If the hakama is black or navy blue there is no problem with it. Regarding the keikogi, as there are a specific keikogi for Naginata. This gi is white, with short sleeves and with elastics in it. Keikogis adapted from another martial art (which have different fabrics) is tolerated for dojo practice, but not in official events. In technical competitions and official matches it is also mandatory the use of a white naginata obi, made of cotton, to keep the keikogi properly in place.

8. Are there any colored belts and in some other Japanese martial arts?
No, in Naginata the graduations are not indicated by external symbols.

9. Is any former experience in martial arts required before starting Naginata?
No previous knowledge is necessary. If the experience in another Japanese martial art is a plus regarding the assimilation of concepts and etiquette rules, it also implies that one will have to set aside a lot of habits and postures of the other art(s), which is harder than starting from scratch.

10. Is there any form of free sparring?
In Naginata there are two main forms of practice. The performance of technical preconceived forms, and combat. In the last case the practitioners are protected with armor that make it possible to sustain real hits.

11. Is it dangerous?
No, the practitioner won’t engage in matches right away. The first months will be spent learning how to make the cuts and strikes and only latter the techniques. Fighters are also protected by armor, which minimizes risks. Accidents are almost nonexistent.

12. Do I have to be an athletic person to practice?
No, besides nor everybody has the same objectives. The practice of Naginata develops coordinating skills and reflexes. Physical endurance will come with time. Practicing any other art or sport might be a plus in terms of coordination, however is accessible to everyone.

13. Is there a genre separation in competition?
It depends on the competition and on the organization. In the European and World Championships there is a genre separation in sparring matches but none in technical or rhythmic events.
Anyway, it is not very important as in Naginata there is very little physical contact between opponents and size and weight are not issues. The main advantage comes from technical level, reflex and speed.

14. With what age can I start? Am I too young/old?
There is no minimum age, and certainly no maximum age. Furthermore, in Naginata the practitioner experience is greatly valued, the older/more experienced ones being greatly respected. Regarding the minimum age there is no official limit, but there is a mental and bodily limit. Besides the weapon weight, children have more difficulty focusing and also less body coordination, this can sometimes delay progression and be a source of frustration. They also lack enough maturity to assimilate theoretical principles in Naginata practice. They can learn etiquette rules, but this will be repeating behavior, not understanding and embracing it.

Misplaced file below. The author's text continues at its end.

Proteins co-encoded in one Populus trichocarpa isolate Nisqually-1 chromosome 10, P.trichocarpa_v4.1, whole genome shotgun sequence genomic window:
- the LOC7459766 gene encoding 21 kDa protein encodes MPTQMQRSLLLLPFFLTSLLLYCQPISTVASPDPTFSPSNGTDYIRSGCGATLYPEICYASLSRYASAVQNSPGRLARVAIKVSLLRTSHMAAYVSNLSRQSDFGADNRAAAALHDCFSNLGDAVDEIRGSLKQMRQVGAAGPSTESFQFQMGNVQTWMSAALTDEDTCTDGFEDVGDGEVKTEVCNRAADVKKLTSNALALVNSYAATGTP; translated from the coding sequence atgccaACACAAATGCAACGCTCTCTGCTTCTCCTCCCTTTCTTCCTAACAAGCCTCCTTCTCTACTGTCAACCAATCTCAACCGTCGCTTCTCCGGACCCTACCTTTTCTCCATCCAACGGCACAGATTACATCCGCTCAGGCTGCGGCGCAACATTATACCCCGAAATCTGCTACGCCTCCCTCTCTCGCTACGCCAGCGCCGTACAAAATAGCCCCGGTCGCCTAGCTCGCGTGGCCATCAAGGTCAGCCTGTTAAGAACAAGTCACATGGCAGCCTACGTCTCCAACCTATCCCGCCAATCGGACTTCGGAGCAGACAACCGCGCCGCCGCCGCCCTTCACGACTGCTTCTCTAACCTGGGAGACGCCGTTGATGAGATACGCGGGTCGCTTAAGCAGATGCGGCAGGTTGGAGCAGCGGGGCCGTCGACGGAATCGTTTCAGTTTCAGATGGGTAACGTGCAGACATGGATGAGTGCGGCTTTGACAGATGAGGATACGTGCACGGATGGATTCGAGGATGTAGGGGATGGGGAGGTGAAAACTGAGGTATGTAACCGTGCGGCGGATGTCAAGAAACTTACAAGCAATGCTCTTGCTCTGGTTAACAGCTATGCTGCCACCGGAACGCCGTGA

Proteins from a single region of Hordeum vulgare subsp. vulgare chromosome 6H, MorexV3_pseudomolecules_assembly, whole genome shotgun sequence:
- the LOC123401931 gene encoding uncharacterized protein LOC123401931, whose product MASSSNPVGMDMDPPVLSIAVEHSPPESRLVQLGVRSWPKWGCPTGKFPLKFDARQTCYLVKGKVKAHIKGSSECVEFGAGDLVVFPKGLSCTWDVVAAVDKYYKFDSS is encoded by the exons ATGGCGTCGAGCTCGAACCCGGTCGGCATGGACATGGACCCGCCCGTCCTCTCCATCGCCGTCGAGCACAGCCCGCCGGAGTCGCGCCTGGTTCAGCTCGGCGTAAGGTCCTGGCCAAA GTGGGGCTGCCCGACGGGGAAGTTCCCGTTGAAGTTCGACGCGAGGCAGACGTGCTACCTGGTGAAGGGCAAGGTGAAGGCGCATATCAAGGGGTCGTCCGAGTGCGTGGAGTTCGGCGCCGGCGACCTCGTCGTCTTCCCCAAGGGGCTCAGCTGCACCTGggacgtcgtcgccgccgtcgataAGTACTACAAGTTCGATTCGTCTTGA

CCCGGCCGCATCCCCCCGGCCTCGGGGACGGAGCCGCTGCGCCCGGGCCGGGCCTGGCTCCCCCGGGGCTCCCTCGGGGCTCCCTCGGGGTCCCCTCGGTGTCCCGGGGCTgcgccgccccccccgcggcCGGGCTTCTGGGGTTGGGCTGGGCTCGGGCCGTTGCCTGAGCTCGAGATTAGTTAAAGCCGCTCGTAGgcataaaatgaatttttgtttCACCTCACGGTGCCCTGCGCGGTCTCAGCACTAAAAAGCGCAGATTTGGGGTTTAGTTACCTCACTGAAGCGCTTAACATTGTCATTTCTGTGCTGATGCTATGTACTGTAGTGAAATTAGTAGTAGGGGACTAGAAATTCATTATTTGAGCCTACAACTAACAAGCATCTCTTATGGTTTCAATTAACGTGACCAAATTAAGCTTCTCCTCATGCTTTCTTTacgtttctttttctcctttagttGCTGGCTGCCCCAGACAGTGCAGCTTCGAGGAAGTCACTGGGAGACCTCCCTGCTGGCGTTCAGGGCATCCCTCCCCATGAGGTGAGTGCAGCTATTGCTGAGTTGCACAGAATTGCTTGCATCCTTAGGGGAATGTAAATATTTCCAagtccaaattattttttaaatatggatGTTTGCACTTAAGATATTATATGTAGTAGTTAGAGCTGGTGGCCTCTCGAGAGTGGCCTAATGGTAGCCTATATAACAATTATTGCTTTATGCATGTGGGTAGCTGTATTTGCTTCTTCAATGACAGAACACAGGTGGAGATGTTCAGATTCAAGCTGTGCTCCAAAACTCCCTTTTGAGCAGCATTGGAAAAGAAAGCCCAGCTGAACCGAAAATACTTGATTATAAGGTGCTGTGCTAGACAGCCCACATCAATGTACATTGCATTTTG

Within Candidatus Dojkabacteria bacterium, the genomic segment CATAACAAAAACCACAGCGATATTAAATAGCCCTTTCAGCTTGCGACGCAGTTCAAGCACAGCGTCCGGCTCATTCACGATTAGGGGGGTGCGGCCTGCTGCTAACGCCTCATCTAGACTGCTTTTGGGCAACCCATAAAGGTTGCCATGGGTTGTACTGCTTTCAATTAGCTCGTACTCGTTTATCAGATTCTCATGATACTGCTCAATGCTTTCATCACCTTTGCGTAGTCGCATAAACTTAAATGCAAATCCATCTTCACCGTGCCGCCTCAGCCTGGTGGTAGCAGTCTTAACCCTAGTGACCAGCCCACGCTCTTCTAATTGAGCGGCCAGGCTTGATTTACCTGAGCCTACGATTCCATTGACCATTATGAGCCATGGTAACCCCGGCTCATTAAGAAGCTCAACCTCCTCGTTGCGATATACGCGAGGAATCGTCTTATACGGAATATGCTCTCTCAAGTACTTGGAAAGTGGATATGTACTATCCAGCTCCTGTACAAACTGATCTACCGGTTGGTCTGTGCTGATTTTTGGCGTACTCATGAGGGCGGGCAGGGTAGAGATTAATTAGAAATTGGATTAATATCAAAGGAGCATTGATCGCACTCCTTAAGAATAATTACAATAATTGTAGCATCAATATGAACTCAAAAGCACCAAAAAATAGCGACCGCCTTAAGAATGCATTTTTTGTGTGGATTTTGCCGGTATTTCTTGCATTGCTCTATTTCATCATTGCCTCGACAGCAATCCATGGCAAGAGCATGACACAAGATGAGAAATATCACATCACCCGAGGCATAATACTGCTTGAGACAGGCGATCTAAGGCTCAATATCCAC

10 years is a minimum for having enough coordination and being able to use the weapon.

15. Why haven’t I ever heard of this art?
If in Japan it is one of the national sports, until 2008 there wasn’t Naginata in Portugal, which explains the weak knowledge of this art.
Besides, cinema hasn’t helped make this art as know as Karate or Iaido.

16. I already practice Kendo, what extra equipment do I need?
Besides the weapon, you’ll need a Naginata keikogi. If your kendo keikogi is white you can use it for dojo practice, but it won’t be accepted in official events. In the first times you will be able to use the kendo bogu, building or purchasing a pair of sune-ate. After some time it is recommended to purchase Naginata kote, as Kendo kote don’t allow releasing the weapon with the same speed and are not allowed in official matches.

17. Do I have to learn Japanese?
No, you’ll just have to know a small number of Japanese words, this allows understanding the different commands that will aloud you to participating in seminars in other countries as well. The instructions in your dojo will be given in Portuguese.

18. What are the different kinds of competition in Naginata?
There are diverse sorts of competition. There are the Engi matches, where two pairs perform predefined forms (shikake-ooki) and where technical level and team coordination prevails. The second type is individual combat, shiai. In this case two opponents fight against each other in freeform, being the objective the scoring of two points. There are also team competitions where the points of each member add to the team score. The composition and genre of team members depend upon match organization.
At last there is a rhythmic competition, where the esthetic value and team members coordination are the main objectives.

19. How does the grading system work?
It is successive level grading system. Starting with Kyu. Each country federation will define what is necessary to advance levels. In Portugal graduations start in 6th kyu and go up to 1st Kyu. From this point onwards it is responsibility of the Japanese Federation to define the required level and minimum time of permanence in each level. These graduations (Dan levels) go from 1st to 5th Dan. Besides 5th Dan, is possible to attain the honorific titles of renshi, kyoshi and hanshi.